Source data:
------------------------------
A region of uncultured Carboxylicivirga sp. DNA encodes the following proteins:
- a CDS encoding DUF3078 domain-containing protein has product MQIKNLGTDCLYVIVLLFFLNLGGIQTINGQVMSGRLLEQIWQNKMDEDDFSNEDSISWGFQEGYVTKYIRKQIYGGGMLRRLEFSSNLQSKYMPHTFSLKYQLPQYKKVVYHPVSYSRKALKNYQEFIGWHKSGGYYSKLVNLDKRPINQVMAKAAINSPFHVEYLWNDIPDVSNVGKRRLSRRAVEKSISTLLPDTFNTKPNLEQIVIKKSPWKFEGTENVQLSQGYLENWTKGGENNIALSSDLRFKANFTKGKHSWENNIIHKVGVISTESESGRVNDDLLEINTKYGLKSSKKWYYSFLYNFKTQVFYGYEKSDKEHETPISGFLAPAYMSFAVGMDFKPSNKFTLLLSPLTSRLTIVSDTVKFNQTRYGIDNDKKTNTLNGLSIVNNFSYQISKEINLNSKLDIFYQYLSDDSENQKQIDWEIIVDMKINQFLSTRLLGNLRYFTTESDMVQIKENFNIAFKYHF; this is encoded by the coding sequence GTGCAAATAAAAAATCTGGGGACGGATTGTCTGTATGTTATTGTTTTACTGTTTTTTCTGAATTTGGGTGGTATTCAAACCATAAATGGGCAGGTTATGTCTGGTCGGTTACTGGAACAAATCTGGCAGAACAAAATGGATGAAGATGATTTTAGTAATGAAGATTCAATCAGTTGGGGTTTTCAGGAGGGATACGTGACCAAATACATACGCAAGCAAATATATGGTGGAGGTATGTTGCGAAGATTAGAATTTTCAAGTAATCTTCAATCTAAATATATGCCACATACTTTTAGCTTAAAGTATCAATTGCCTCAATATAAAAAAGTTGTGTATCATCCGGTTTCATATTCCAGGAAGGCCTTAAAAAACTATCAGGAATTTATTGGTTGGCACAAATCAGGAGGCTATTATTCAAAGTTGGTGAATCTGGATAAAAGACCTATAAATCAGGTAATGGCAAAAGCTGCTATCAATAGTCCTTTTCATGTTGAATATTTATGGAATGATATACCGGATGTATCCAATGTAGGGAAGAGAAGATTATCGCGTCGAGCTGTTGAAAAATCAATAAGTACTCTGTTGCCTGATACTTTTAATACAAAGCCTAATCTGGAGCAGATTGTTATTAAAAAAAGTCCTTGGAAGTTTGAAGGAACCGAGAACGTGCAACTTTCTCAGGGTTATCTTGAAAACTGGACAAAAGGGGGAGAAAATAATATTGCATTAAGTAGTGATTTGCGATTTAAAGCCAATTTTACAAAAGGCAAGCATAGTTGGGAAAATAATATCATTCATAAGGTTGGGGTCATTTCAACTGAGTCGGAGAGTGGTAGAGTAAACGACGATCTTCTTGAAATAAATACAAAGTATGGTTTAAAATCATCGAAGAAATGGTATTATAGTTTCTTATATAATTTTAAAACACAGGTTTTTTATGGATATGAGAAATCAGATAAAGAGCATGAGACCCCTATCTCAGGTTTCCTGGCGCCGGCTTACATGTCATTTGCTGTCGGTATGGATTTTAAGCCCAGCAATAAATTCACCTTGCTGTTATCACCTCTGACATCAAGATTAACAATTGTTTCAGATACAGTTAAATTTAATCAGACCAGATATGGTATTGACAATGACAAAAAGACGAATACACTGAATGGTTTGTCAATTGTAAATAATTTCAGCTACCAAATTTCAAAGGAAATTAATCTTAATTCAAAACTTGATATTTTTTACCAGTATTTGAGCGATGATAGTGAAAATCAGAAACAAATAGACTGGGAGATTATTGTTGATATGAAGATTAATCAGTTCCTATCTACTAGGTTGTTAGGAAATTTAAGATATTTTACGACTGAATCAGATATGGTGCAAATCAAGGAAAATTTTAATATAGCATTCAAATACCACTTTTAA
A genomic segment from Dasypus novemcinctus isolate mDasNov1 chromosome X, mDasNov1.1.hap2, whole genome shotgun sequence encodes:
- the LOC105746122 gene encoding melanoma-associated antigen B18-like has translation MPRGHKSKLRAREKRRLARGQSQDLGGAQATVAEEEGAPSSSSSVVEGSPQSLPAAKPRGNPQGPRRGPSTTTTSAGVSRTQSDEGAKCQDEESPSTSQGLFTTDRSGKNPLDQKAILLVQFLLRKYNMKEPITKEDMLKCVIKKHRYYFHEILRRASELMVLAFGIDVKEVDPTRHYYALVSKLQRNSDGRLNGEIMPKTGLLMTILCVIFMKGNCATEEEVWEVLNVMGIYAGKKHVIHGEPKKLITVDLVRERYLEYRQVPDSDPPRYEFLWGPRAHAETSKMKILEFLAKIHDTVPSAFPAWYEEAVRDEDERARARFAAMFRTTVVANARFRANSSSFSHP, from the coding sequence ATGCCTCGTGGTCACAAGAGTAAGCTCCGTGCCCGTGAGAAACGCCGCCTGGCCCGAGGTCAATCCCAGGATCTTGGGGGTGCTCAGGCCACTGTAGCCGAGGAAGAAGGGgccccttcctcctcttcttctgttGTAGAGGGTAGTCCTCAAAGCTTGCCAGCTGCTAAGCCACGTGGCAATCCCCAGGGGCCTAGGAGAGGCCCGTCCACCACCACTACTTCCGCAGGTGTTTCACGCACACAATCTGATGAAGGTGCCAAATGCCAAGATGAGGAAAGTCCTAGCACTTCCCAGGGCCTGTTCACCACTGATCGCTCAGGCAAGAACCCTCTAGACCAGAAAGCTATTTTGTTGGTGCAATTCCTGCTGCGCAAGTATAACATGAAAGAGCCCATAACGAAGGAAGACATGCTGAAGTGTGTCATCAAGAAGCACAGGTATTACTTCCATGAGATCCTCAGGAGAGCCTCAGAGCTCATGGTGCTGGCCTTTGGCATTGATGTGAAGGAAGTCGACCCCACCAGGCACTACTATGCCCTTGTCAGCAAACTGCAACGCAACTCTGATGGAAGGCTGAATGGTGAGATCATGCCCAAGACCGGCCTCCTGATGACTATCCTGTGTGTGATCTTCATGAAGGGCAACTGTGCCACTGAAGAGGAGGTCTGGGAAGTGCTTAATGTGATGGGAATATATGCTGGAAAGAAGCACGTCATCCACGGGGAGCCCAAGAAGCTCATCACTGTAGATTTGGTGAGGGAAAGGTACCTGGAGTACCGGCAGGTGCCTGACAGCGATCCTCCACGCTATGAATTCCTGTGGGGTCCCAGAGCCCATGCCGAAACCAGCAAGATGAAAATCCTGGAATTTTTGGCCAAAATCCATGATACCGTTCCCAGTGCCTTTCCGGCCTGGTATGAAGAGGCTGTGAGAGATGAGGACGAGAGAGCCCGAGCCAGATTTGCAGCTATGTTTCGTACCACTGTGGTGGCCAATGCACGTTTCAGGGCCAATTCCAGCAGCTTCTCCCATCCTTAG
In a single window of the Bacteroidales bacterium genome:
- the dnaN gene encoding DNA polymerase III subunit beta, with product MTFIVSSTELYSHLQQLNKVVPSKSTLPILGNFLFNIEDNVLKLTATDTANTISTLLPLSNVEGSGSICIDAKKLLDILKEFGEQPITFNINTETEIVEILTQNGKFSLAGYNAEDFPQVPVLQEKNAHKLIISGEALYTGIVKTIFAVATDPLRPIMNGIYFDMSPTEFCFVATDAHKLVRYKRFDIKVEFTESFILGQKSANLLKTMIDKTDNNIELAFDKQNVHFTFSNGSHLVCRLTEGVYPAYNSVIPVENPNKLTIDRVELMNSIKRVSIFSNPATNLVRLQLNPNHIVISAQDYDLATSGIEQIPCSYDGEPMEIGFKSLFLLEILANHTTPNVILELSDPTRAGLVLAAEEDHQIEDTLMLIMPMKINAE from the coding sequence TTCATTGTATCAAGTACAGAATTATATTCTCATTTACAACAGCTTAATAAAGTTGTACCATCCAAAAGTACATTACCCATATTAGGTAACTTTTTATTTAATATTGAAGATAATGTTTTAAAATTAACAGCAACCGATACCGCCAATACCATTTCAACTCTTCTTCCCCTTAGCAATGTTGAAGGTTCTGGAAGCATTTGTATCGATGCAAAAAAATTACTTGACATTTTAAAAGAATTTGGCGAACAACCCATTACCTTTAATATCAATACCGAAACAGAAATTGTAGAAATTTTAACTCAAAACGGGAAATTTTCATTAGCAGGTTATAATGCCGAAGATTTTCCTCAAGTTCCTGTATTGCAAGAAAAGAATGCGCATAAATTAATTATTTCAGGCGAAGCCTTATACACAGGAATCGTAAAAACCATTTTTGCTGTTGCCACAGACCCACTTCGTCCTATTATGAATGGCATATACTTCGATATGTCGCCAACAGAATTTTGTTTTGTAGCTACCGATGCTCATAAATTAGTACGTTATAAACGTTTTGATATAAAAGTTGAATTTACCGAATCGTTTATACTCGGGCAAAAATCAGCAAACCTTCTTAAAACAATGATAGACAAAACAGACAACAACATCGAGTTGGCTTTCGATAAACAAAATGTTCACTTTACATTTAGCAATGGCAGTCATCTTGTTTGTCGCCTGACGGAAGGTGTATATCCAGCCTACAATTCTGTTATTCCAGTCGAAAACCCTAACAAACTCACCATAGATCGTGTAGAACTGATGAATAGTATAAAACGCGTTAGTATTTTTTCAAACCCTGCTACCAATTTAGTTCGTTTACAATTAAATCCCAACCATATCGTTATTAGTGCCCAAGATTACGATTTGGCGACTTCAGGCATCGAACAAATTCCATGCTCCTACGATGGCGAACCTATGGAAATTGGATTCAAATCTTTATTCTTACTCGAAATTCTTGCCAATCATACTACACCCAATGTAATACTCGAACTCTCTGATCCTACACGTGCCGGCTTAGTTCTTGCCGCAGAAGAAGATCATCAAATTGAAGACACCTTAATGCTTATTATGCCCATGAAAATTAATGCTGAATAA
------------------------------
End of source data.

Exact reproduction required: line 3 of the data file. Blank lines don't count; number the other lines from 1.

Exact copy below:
A genomic segment from Dasypus novemcinctus isolate mDasNov1 chromosome X, mDasNov1.1.hap2, whole genome shotgun sequence encodes: